The Barn

The Barn

August, Patti, Rome, Hattie March 2018

My husband and I go to this wonderful place a few times a week to visit with a good-sized group of friends. Wednesday nights are potluck-supper nights and Sunday mornings are reserved for Christian worship: sometimes quite structured; sometimes just talking about the challenges of our week. We live in a small community where most families can trace their lineage back several generations and most of the people who show up are related in some way. If you ask, they will gladly and patiently explain the complex family ties that link them. My husband and I are not related to anyone there but that is okay; from the first time we were invited to join them, we have been welcomed and treated like family anyway.

The building is a barn but a nice, finished barn. The ceilings are high and the atmosphere is cozy. Walking in, there is usually a great deal of noise. The men always tend to congregate at the far end of the room and a quiet murmur of unhurried, deep voices can be heard discussing planting schedules, weather issues, heavy-equipment purchases, new trucks, old trucks and other masculine topics. The women tend to sit nearer to the front of the room and the talk is just as diverse and wide-ranging. A few of the women are master knitters and I am always mesmerised as I watch beautiful balls of coloured yarn become works of art under their masterful fingers. There are children everywhere: some of the older ones quietly play computer games on I-pads in a room off to the side; a few of the smaller ones take turns on a big, sturdy swing that hangs from a large doorway in the middle of the room. They have the run of the place and unselfconsciously crawl in and out of warm and willing laps as the evening waxes on. Babies are cuddled and fed bottles and happily passed from one person to another. The resident doggie knows the ones who will feed him and sits expectantly at their feet waiting for treats.

In the winter, the big wood stove that dominates the centre of the room throws off so much heat that none of us want to sit too close for too long. Much of the big room is filled with a large, mismatched assortment of timeworn easy-chairs placed cheek-to-jowl around a huge coffee table that is filled with dishes and coffee cups in various stages of completion. A long table on the other side of the room groans under the weight of a large assortment of savoury dishes and deserts brought by the folks in attendance: the only price of admission (store-bought or an extra tin of coffee will do just fine, and you still get fed if you come empty-handed). There is no real order to things; people help themselves and find a place to sit and eat. Moms encourage the children to eat a bite whenever they can catch them. At the end of each meal, someone always gets up to start the dishes and someone else grabs a towel and begins to dry.

It has become one of my favourite parts of the week. I vaguely recall visits to my grandparents’ houses when I was a little girl, where people, food, conversation and children were that plentiful, but I come from a small family and it has been many years since I have been able to relish such joyful pandemonium. I often sit quietly and just listen to the little scraps of conversation all around me: the deep rumble of the men’s voices on one end; the more high-pitched conversation of the women on the other, and the piercing shrieks, laughter and occasional wails of the little ones. I particularly savour the moments when I have the baby on my lap: she is six months old now and I know that she will soon be too interested in crawling about on the floor to allow any real cuddling, so I am relishing these snuggles while I still can.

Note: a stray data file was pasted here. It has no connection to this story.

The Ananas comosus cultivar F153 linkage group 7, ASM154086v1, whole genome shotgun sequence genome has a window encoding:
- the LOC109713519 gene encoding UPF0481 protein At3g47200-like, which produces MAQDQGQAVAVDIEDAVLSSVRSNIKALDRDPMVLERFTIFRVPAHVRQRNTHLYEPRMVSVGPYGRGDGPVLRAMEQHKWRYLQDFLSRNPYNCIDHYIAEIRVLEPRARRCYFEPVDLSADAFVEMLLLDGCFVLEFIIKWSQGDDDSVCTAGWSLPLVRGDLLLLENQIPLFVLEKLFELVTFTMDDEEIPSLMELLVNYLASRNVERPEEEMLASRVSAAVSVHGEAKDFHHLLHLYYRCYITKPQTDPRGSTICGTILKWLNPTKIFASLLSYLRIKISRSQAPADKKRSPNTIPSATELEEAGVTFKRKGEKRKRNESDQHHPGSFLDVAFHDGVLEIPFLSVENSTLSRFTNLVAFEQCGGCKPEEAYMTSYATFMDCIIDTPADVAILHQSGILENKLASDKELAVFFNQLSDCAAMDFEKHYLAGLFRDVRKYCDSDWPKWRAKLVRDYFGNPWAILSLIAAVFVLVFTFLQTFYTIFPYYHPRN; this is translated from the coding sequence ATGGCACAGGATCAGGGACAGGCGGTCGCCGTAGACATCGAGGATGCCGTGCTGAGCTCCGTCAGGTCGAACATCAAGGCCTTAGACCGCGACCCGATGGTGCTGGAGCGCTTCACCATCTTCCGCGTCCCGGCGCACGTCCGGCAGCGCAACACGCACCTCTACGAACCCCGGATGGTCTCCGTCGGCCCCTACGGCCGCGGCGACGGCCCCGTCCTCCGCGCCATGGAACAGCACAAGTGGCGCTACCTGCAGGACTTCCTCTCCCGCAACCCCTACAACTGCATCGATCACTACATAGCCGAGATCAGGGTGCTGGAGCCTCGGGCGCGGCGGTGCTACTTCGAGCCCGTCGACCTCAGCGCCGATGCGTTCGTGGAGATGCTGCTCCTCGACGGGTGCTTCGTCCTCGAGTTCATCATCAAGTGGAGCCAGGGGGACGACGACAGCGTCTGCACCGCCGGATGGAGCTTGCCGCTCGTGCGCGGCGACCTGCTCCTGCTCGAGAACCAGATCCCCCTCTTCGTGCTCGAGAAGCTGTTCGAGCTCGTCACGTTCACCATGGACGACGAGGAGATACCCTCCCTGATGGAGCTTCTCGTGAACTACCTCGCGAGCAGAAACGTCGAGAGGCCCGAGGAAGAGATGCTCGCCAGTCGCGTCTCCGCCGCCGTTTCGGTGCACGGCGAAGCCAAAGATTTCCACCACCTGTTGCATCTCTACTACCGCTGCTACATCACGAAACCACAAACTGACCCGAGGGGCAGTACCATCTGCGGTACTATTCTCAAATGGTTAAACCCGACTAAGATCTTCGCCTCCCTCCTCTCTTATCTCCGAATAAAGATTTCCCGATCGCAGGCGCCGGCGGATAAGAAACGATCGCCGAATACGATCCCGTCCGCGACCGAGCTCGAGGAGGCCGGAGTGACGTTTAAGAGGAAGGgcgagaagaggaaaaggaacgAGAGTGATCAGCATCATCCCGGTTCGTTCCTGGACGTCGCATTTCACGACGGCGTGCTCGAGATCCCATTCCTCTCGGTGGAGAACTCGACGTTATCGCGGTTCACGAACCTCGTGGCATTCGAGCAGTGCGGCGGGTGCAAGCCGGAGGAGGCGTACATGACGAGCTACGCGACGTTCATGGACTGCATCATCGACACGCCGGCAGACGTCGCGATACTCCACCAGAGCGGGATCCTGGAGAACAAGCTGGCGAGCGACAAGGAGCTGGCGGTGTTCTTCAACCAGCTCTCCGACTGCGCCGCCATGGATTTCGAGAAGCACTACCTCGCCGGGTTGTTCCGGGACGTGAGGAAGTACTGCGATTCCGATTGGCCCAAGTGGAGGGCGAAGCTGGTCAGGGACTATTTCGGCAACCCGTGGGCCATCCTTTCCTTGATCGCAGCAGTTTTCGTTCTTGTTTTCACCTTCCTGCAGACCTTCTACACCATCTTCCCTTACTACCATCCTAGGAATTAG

This place has its own, special magic and I feel honoured and blessed to be a part of it. We all have a common belief in God – that is why this place was first created – but the group is so eclectic and so diverse that differences of opinion and philosophy are respected, if not always completely understood or agreed upon. I have always loved the adage ‘it takes a village to raise a child’ and this place frequently brings that saying to my mind. The ages of those in attendance are varied; advice is frequently requested by the younger crowd, and freely and generously shared by the elders. Disagreements – while infrequent – are handled with respect and diplomacy. Whoever sees a child acting out quietly restores order. Sometimes, the group will discreetly amass and deliver food or household supplies for a local family that might require a helping hand.

And like a true community, everybody is welcome to come for a sit and a chat: some folks come every week; some show up from time to time and some come just to give it a try. There is never any pressure and there are no guilt-trips; just a warmly-inviting open door.

It is the perfect ‘village’ to raise a child…not to mention a number of grown-ups who still occasionally need the comfort of a community…

(gratefully printed with permission from the folks at The Barn…xoxo)

Patti Moore Wilson ©



Author: Patti Moore Wilson, wednesdayschild2

I write what I feel. And I rarely know exactly what I feel until I write. I have lived long enough to have known many joys and many sorrows. I have made many mistakes; I have forgiven myself for a few… I have learned that there are lessons in every step of this journey, if we only take the time to pay attention… I hope you will feel free to pick and choose the stories that resonate for you…

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